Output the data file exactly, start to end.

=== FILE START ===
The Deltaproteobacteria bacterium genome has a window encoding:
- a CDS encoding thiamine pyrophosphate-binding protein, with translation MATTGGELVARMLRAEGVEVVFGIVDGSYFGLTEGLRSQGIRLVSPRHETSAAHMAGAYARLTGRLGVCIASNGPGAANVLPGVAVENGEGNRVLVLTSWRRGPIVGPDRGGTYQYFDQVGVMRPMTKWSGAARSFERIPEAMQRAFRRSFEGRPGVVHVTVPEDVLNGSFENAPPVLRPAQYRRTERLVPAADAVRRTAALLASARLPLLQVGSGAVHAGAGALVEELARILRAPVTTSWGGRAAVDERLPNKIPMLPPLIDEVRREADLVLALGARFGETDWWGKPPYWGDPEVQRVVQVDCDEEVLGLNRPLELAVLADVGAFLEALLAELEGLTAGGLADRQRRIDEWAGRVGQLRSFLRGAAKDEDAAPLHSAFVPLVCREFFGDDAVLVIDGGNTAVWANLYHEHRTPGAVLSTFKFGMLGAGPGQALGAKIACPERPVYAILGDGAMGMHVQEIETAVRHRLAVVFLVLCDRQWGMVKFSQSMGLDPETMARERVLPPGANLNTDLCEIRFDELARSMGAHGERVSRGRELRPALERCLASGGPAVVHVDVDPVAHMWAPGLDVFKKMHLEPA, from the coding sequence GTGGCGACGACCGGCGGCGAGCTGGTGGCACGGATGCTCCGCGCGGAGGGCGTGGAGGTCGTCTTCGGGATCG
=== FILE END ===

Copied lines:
The Deltaproteobacteria bacterium genome has a window encoding:
- a CDS encoding thiamine pyrophosphate-binding protein, with translation MATTGGELVARMLRAEGVEVVFGIVDGSYFGLTEGLRSQGIRLVSPRHETSAAHMAGAYARLTGRLGVCIASNGPGAANVLPGVAVENGEGNRVLVLTSWRRGPIVGPDRGGTYQYFDQVGVMRPMTKWSGAARSFERIPEAMQRAFRRSFEGRPGVVHVTVPEDVLNGSFENAPPVLRPAQYRRTERLVPAADAVRRTAALLASARLPLLQVGSGAVHAGAGALVEELARILRAPVTTSWGGRAAVDERLPNKIPMLPPLIDEVRREADLVLALGARFGETDWWGKPPYWGDPEVQRVVQVDCDEEVLGLNRPLELAVLADVGAFLEALLAELEGLTAGGLADRQRRIDEWAGRVGQLRSFLRGAAKDEDAAPLHSAFVPLVCREFFGDDAVLVIDGGNTAVWANLYHEHRTPGAVLSTFKFGMLGAGPGQALGAKIACPERPVYAILGDGAMGMHVQEIETAVRHRLAVVFLVLCDRQWGMVKFSQSMGLDPETMARERVLPPGANLNTDLCEIRFDELARSMGAHGERVSRGRELRPALERCLASGGPAVVHVDVDPVAHMWAPGLDVFKKMHLEPA, from the coding sequence GTGGCGACGACCGGCGGCGAGCTGGTGGCACGGATGCTCCGCGCGGAGGGCGTGGAGGTCGTCTTCGGGATCG